N’WIDE: Green Doesn’t Sell His Ride, Scores Third Straight Last-Place Finish


Jeff Green picked up the 42nd last-place finish of his NASCAR Nationwide Series career in Saturday’s Aaron’s 312 at the Talladega Superspeedway when his unsponsored #10 TriStar Motorsports Toyota fell out with a vibration after he completed 3 of the race’s 110 laps.

The finish was Green’s fourth of 2013 and his third in a row, preceded by Texas and Richmond.  This Friday at Darlington, Green will have a chance to repeat his feat in August 2011 of scoring four consecutive last-place finishes.  Green remains the only driver in any of NASCAR’s top three divisions to accomplish that feat.

Green qualified 13th for the race at an average speed of 175.218 mph, ranking him third among the “go-or-go-homers” behind 4th-place Danica Patrick and 9th-place Kurt Busch, the latter driving a pink and yellow #1 Chevrolet in honor of the late Neil Bonnett.  It was Green’s best qualifying run since Daytona in July of 2009, when he also started 13th in the #05 Sour Patch Chevrolet fielded by Wayne Day.

Joining Stanton Barrett as the two drivers missing the show was John Wes Townley, whose time was disallowed due to his #25 Zaxby’s Toyota being too low.  Word had it that Townley was going to purchase Green’s spot in the race and transfer over his Zaxby’s sponsorship, but the plan was scrapped after Townley suffered injuries in a hard crash with teammate Milka Duno during the ARCA race the day before.  Curiously, Townley’s time was also disallowed in qualifying for the ARCA event due to a technical infraction, though he started the race on Owner Points.

Back in his own car, Green pulled behind the wall during the opening laps.  Danica Patrick narrowly averted her first last-place run since last August at Watkins Glen when she spun off Kyle Larson’s nose on Lap 15, then parked after a brief return to the track.  Larson followed Patrick in the final running order when his left-rear tire shredded off much of his car’s sheetmetal.  Joe Nemechek and first-time polesitter Travis Pastrana rounded out the Bottom Five.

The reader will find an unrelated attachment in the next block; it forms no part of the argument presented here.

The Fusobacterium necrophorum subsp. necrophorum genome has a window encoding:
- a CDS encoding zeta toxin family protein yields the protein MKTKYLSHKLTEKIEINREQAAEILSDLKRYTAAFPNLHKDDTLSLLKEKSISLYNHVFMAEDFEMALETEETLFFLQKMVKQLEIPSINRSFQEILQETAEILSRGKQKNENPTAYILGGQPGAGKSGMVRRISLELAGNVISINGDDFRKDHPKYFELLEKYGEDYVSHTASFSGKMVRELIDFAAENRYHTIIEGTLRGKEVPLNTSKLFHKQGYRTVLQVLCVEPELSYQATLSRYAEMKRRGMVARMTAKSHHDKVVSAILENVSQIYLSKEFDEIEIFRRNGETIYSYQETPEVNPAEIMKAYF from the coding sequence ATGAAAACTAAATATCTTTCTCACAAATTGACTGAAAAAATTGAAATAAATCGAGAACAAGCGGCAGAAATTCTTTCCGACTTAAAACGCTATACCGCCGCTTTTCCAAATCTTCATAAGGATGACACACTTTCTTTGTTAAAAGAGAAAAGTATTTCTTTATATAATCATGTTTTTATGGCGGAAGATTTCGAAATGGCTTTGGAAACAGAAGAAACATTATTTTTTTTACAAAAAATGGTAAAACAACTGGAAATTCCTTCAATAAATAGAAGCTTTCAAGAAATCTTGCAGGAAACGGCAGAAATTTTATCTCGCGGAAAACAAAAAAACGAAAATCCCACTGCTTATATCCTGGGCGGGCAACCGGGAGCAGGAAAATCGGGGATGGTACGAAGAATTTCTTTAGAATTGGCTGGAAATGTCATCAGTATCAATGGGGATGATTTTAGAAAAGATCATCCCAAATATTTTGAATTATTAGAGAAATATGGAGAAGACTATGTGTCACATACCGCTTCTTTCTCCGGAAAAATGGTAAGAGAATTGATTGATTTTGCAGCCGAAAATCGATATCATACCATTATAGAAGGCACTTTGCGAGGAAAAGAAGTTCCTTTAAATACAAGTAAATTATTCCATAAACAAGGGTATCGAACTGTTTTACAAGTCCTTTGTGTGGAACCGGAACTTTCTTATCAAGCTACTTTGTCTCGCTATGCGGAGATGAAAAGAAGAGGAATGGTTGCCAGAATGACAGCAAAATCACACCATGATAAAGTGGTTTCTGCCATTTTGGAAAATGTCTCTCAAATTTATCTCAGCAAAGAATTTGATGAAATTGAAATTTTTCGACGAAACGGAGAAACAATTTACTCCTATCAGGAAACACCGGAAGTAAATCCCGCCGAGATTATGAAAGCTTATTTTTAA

*This was Green’s first last-place finish in a Nationwide race at Talladega since 2011, when his #44 TriStar Motorsports Chevrolet had a vibration after the opening lap of the Aaron’s 312.
*This is the first last-place finish for the #10 in a Nationwide race at Talladega.

40) #10-Jeff Green / 3 laps / vibration
39) #34-Danica Patrick / 16 laps / crash
38) #32-Kyle Larson / 52 laps / crash
37) #87-Joe Nemechek / 64 laps / running
36) #60-Travis Pastrana / 71 laps / crash / led 4 laps

1st) Jeff Green (4)
2nd) Joey Gase, Johanna Long, Eric McClure, Michael McDowell (1)

1st) #10-TriStar Motorsports (4)
2nd) #14-TriStar Motorsports, #27-SR2 Motorsports, #52-Jimmy Means Racing, #70-ML Motorsports (1)

1st) Toyota (7)
2nd) Chevrolet (1)

Saturday, May 4, 2013

OPINION: Broadcasters Utterly Disrespectful About Finch’s Tribute Car

Neil Bonnett and the #51 Country Time Chevrolet, 1994
I remember February 11, 1994 like it was only yesterday.

I was eleven at the time, and was already really big into NASCAR in the wake of “Days of Thunder.”  My favorite drivers were Ricky Rudd and Derrike Cope, primarily because of their neon-colored paint schemes.  I was the only NASCAR fan I knew in my town - other than my brother, anyway -  but even at that age, I knew who Neil Bonnett was.

After seeing Bonnett’s cameo in “Thunder,” I watched his show “Winners” regularly on TNN.  I also enjoyed his color commentary for CBS, and I felt the same connection with him as other greats of the broadcast booth like Bob Jenkins, Eli Gold, and Ken Squier.

It was because of this that Bonnett’s death in a practice crash for the Daytona 500 hurt so much.

The only time I watched Bonnett race was in 1993, when he raced at Talladega driving the Mom ‘n Pops #31.  Bonnett’s first Cup start since 1990 was a much-needed feel-good story just days after fellow “Alabama Gang” member Davey Allison’s fatal helicopter crash at the track.  Bonnett had his own frightening accident in the race itself, but fortunately walked away.  That November, Bonnett parked his #31 at Atlanta, helping longtime friend Dale Earnhardt earn his sixth of his seven Winston Cups.